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Automated weaponry has existed in some form for a very long time. In 1139, Pope Innocent II forbade the use of a dangerous new weapon against fellow Christians. It enabled a ‘point and click’ fire interface at a distance. Killing in this way was regarded as immoral. That weapon was of course the crossbow, and since then almost every new advance in weapons technology has had a bumpy ride into acceptability. Some, like chemical and biological weapons, did not make it.

 

Unmanned vehicles, which are the latest advance in autonomous or remotely operated systems, have recently appeared on the battlefield in a variety of different roles, principally for surveillance and reconnaissance and the disposal of unexploded ordnance. Neither of these poses much concern to the general public but the use of armed UAVs against suspected terrorists, armed robots for house clearance and reconnaissance and Israel's deployment of automated weapons for border patrol are more worrying.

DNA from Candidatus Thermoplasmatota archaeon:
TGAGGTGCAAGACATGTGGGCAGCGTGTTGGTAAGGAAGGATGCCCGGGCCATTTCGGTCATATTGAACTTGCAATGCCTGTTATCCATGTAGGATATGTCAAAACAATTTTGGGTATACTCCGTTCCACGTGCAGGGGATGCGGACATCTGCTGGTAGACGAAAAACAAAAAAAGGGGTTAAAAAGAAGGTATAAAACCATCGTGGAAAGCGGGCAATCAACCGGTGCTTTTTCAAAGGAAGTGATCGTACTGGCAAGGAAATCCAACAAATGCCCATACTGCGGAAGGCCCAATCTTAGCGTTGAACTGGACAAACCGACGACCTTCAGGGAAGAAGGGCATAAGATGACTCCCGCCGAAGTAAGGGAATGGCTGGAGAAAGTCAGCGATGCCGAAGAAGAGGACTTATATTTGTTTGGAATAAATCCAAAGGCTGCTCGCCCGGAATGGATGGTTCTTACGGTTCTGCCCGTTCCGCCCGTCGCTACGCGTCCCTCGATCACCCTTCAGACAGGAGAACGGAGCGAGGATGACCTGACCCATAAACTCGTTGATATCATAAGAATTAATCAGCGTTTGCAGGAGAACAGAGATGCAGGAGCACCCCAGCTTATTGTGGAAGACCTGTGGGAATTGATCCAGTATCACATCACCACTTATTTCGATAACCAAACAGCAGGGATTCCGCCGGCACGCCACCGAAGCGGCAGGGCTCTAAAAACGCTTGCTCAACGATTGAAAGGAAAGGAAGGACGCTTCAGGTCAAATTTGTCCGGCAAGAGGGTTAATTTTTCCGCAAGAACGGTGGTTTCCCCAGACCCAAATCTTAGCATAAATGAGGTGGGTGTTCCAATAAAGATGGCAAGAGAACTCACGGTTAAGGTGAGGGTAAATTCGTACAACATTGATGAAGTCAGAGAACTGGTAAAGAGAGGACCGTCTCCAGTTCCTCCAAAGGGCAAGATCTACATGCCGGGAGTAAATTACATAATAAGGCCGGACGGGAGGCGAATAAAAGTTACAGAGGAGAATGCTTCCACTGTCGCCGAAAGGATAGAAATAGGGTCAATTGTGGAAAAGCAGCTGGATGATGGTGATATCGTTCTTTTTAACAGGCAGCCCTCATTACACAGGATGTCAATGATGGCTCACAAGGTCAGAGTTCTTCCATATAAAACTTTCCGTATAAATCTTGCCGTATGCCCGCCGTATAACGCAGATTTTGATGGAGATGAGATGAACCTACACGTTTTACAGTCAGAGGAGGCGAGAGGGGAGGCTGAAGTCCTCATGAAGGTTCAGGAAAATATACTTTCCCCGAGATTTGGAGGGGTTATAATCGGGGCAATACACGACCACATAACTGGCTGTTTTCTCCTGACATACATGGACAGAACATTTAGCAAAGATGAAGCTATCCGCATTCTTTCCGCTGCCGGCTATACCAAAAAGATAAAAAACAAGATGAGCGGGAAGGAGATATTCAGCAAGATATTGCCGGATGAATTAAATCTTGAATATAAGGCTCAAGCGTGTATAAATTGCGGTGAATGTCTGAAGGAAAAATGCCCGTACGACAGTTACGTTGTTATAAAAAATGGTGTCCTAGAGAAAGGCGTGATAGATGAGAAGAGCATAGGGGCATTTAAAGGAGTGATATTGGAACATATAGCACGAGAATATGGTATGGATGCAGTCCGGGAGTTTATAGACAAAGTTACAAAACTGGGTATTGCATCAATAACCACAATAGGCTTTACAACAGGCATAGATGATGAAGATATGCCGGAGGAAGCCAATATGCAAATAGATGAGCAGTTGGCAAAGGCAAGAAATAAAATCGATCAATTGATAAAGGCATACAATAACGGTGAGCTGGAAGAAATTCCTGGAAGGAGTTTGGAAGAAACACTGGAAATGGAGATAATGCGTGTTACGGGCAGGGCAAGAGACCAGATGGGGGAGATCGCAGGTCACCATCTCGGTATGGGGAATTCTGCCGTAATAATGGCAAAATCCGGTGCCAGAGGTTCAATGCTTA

This one day event will examine the military ethics of the use of autonomous systems and look at who is responsible for the actions undertaken by them. It will also look at the precedents and loop holes within international law that may be (already) exploited in the use of unmanned systems.

 

Finally, Hezbollah deployed drones against Israel during the 2006 Lebanese conflict. With the technology behind autonomous vehicles so readily available, the conference will assess what the implications of proliferation will be and whether new treaties will need to be drawn up limiting their use.

 

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